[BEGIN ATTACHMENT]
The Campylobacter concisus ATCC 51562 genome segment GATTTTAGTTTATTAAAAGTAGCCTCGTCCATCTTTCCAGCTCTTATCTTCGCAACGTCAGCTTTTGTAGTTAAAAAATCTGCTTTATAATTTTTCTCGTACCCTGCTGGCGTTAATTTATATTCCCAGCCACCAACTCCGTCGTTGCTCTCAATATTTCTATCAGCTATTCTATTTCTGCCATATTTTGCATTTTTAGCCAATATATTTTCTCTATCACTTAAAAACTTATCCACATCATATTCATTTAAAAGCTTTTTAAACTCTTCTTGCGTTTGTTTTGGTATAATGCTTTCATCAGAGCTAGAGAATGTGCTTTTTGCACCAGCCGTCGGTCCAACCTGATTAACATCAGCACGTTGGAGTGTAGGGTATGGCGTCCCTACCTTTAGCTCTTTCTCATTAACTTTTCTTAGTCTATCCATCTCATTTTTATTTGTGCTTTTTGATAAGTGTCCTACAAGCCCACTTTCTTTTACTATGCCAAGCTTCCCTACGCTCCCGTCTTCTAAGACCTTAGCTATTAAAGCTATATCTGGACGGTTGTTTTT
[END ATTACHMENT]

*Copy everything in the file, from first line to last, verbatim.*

The Campylobacter concisus ATCC 51562 genome segment GATTTTAGTTTATTAAAAGTAGCCTCGTCCATCTTTCCAGCTCTTATCTTCGCAACGTCAGCTTTTGTAGTTAAAAAATCTGCTTTATAATTTTTCTCGTACCCTGCTGGCGTTAATTTATATTCCCAGCCACCAACTCCGTCGTTGCTCTCAATATTTCTATCAGCTATTCTATTTCTGCCATATTTTGCATTTTTAGCCAATATATTTTCTCTATCACTTAAAAACTTATCCACATCATATTCATTTAAAAGCTTTTTAAACTCTTCTTGCGTTTGTTTTGGTATAATGCTTTCATCAGAGCTAGAGAATGTGCTTTTTGCACCAGCCGTCGGTCCAACCTGATTAACATCAGCACGTTGGAGTGTAGGGTATGGCGTCCCTACCTTTAGCTCTTTCTCATTAACTTTTCTTAGTCTATCCATCTCATTTTTATTTGTGCTTTTTGATAAGTGTCCTACAAGCCCACTTTCTTTTACTATGCCAAGCTTCCCTACGCTCCCGTCTTCTAAGACCTTAGCTATTAAAGCTATATCTGGACGGTTGTTTTT